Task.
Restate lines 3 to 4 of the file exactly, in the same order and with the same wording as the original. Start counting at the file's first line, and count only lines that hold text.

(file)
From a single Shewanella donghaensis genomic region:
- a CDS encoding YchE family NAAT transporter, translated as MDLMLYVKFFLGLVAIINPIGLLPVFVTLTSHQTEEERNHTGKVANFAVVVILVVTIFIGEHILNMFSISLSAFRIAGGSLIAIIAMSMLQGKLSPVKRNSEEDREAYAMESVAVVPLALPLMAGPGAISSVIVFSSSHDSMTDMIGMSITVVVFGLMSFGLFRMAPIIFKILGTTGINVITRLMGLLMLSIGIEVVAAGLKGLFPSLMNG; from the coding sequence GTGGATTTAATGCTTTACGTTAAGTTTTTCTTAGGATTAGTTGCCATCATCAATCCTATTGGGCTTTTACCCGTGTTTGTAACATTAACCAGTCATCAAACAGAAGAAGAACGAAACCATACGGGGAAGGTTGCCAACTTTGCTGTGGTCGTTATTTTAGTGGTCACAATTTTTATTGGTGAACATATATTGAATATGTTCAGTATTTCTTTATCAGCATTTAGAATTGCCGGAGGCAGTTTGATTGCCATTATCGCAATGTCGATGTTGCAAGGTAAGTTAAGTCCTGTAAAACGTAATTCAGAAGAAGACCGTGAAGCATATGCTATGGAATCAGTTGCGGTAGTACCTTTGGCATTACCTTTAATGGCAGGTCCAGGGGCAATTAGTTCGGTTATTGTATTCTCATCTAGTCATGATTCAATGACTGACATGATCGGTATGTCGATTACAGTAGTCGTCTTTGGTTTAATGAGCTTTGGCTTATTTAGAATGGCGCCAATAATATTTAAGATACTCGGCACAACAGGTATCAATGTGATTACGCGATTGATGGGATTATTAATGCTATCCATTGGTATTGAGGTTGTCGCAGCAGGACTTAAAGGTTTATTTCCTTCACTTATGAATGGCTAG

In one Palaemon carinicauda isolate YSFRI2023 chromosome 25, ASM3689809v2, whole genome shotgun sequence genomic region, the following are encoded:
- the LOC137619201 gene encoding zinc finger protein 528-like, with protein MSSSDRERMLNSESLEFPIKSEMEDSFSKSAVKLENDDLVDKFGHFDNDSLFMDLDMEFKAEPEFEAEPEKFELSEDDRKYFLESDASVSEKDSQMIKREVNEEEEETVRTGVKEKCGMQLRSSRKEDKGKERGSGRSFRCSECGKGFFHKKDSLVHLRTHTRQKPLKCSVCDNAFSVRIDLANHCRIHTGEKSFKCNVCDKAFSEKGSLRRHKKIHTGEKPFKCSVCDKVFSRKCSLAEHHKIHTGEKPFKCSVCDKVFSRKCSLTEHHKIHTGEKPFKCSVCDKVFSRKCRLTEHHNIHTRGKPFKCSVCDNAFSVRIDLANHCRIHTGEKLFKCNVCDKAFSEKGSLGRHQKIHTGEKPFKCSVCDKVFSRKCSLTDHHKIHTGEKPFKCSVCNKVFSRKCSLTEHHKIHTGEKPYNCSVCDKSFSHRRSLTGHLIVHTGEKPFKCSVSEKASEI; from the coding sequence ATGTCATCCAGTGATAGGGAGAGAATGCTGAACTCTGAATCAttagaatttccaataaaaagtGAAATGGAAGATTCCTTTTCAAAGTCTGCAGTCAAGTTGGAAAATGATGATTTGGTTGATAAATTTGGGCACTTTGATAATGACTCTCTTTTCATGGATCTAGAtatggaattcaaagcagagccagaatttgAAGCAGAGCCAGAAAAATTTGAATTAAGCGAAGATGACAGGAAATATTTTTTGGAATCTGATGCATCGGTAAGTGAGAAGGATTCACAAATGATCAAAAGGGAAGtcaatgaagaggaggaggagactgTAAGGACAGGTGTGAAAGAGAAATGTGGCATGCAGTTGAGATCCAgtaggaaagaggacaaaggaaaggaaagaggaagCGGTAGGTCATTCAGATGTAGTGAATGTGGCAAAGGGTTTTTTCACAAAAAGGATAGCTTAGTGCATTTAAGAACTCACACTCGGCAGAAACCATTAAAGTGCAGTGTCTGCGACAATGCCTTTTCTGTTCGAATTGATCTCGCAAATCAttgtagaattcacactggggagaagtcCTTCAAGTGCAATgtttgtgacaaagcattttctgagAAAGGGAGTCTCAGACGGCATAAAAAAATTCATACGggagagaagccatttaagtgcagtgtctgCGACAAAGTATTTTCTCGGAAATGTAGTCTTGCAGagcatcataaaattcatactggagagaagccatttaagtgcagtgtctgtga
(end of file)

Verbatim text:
In one Palaemon carinicauda isolate YSFRI2023 chromosome 25, ASM3689809v2, whole genome shotgun sequence genomic region, the following are encoded:
- the LOC137619201 gene encoding zinc finger protein 528-like, with protein MSSSDRERMLNSESLEFPIKSEMEDSFSKSAVKLENDDLVDKFGHFDNDSLFMDLDMEFKAEPEFEAEPEKFELSEDDRKYFLESDASVSEKDSQMIKREVNEEEEETVRTGVKEKCGMQLRSSRKEDKGKERGSGRSFRCSECGKGFFHKKDSLVHLRTHTRQKPLKCSVCDNAFSVRIDLANHCRIHTGEKSFKCNVCDKAFSEKGSLRRHKKIHTGEKPFKCSVCDKVFSRKCSLAEHHKIHTGEKPFKCSVCDKVFSRKCSLTEHHKIHTGEKPFKCSVCDKVFSRKCRLTEHHNIHTRGKPFKCSVCDNAFSVRIDLANHCRIHTGEKLFKCNVCDKAFSEKGSLGRHQKIHTGEKPFKCSVCDKVFSRKCSLTDHHKIHTGEKPFKCSVCNKVFSRKCSLTEHHKIHTGEKPYNCSVCDKSFSHRRSLTGHLIVHTGEKPFKCSVSEKASEI; from the coding sequence ATGTCATCCAGTGATAGGGAGAGAATGCTGAACTCTGAATCAttagaatttccaataaaaagtGAAATGGAAGATTCCTTTTCAAAGTCTGCAGTCAAGTTGGAAAATGATGATTTGGTTGATAAATTTGGGCACTTTGATAATGACTCTCTTTTCATGGATCTAGAtatggaattcaaagcagagccagaatttgAAGCAGAGCCAGAAAAATTTGAATTAAGCGAAGATGACAGGAAATATTTTTTGGAATCTGATGCATCGGTAAGTGAGAAGGATTCACAAATGATCAAAAGGGAAGtcaatgaagaggaggaggagactgTAAGGACAGGTGTGAAAGAGAAATGTGGCATGCAGTTGAGATCCAgtaggaaagaggacaaaggaaaggaaagaggaagCGGTAGGTCATTCAGATGTAGTGAATGTGGCAAAGGGTTTTTTCACAAAAAGGATAGCTTAGTGCATTTAAGAACTCACACTCGGCAGAAACCATTAAAGTGCAGTGTCTGCGACAATGCCTTTTCTGTTCGAATTGATCTCGCAAATCAttgtagaattcacactggggagaagtcCTTCAAGTGCAATgtttgtgacaaagcattttctgagAAAGGGAGTCTCAGACGGCATAAAAAAATTCATACGggagagaagccatttaagtgcagtgtctgCGACAAAGTATTTTCTCGGAAATGTAGTCTTGCAGagcatcataaaattcatactggagagaagccatttaagtgcagtgtctgtga